U.S. automakers have until 2025 to raise the fuel economy on their cars and trucks to 54.5 miles per gallon—double the current standard—or face government fines. The industry has spent years pouring billions of dollars into research and development to comply with the mandate. Now it may get a boost from an unexpected source: the Pentagon.
Government researchers at a new $60 million laboratory are road-testing dozens of alternative fuel technologies for fighting vehicles, from converting body heat into electricity to perfecting fuel cells that transform hydrogen into power—and they plan to share them with U.S. carmakers. “The military operates in very extreme environments,” says Al Schumacher, assistant associate director of ground vehicle power and mobility at the military’s Tank Automotive Research and Development and Engineering Center. “If we can make these vehicles function” under those conditions, “we should be able to implement them in commercial applications that are cheaper and very reliable.”
The military’s researchers are aiming to improve parts that drain energy, such as radiators, air filters, and mufflers. In one experiment, workers are trying to recapture engine power that’s wasted as exhaust heat and convert it into electricity that could recharge batteries or run internal computers. After they develop a working prototype they’ll install it on a tank and test it at temperatures ranging from 160F to -60F, going “from Yuma to Antarctica in a day,” says Michael Reid, the lab’s director of vehicle testing. Experimenting on 60,000-pound war machines can yield clues about how 5,000-pound pickups would fare with the same part, he says.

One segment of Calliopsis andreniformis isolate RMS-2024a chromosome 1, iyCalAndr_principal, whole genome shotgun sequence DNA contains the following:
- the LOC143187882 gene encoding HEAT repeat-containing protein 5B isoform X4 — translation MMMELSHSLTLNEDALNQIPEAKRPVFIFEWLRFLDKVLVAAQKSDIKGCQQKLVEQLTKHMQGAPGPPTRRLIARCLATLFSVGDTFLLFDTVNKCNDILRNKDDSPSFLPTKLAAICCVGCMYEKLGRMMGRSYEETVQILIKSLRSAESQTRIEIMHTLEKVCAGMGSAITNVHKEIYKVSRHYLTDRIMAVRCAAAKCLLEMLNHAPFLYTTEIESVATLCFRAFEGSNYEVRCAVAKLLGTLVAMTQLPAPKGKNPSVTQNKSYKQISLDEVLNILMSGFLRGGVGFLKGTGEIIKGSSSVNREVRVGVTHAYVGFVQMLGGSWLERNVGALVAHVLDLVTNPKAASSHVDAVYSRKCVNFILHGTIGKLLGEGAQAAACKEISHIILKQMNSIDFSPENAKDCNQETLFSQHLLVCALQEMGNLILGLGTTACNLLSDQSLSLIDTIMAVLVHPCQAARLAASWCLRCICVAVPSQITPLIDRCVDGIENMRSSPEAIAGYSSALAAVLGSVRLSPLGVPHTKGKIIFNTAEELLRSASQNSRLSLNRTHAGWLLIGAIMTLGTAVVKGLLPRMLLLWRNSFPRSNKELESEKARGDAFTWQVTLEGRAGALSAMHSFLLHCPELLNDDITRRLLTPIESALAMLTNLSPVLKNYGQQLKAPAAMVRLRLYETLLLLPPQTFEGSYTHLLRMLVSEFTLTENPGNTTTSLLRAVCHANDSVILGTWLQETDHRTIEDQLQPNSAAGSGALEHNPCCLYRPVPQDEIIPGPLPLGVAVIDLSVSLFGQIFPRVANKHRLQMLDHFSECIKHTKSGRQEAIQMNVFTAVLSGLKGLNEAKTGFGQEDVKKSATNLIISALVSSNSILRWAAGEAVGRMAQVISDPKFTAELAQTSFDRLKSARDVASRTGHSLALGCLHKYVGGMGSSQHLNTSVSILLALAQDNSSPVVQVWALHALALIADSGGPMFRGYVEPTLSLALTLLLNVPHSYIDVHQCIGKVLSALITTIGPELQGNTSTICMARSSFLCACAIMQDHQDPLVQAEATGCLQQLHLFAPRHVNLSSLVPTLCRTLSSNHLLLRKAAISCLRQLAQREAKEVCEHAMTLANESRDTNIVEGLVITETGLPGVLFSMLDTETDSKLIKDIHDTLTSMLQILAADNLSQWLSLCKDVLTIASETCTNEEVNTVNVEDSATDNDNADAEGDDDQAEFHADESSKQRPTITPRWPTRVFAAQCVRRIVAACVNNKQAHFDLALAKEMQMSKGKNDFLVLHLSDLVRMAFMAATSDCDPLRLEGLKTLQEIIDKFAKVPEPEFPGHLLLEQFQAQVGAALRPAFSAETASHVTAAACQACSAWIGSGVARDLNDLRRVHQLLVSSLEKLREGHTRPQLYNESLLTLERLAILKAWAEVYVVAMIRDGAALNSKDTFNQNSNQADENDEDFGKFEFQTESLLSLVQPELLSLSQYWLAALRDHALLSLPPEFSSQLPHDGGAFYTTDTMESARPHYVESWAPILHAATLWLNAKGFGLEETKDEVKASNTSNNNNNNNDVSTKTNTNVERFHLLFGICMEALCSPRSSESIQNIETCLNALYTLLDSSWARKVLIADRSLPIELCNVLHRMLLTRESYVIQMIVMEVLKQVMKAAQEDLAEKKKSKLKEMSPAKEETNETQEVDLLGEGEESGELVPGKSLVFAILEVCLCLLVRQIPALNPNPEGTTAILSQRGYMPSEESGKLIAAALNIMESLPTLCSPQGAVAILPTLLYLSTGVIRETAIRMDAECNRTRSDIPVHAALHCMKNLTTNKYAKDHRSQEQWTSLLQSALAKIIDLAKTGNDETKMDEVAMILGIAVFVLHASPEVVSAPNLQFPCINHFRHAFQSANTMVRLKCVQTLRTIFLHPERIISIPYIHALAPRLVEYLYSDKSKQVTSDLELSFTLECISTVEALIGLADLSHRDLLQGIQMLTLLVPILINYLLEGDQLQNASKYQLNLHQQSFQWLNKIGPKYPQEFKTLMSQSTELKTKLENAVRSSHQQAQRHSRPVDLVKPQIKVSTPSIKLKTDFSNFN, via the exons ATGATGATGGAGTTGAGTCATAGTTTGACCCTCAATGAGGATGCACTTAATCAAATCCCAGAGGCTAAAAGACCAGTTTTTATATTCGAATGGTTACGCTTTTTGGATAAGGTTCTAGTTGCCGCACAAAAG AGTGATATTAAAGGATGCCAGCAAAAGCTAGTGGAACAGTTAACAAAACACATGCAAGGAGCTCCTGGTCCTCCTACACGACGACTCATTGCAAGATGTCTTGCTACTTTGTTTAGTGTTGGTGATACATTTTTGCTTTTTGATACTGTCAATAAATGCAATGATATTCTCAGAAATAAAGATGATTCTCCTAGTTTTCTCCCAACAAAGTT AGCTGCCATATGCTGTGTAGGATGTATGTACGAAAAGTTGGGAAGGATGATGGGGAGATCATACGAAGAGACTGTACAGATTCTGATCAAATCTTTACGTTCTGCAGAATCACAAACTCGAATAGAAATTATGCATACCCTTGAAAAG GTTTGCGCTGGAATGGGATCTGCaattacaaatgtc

The lab opened last month in Warren, Mich., just north of Detroit—on a site dubbed “The Arsenal of Democracy,” where the U.S. Army contracted with Chrysler during World War II to build tanks. After the war ended, carmakers began adapting some of the technology developed for combat vehicles. “Just about any material used in a passenger car was probably improved with military research,” says John Wolkonowicz, an independent auto analyst.
General Motors perfected its automatic transmissions for Cadillacs after installing them in M-5 light tanks built to fight the Germans. The first Jeep, built to navigate European battlefields, rolled off the Willys-Overland Motors assembly line in 1941; its pioneering four-wheel-drive system soon found its way to American driveways. And a shortage of natural rubber in World War II spawned a government project to improve the synthetic version used in virtually every car and truck today.
The Pentagon says more efficient tanks would lead to fewer fuel convoys and repairs during combat, saving money and lives while offering up technologies the auto industry can adapt for civilians. Mary Beth Stanek, GM’s director of federal environmental and energy regulatory affairs, says the company is considering working on hydrogen fuel-cell tests with the lab. “It’s a state-of-the-art facility,” says Stanek, “And with [its] proximity, we should be able to leverage these assets for the whole auto industry.”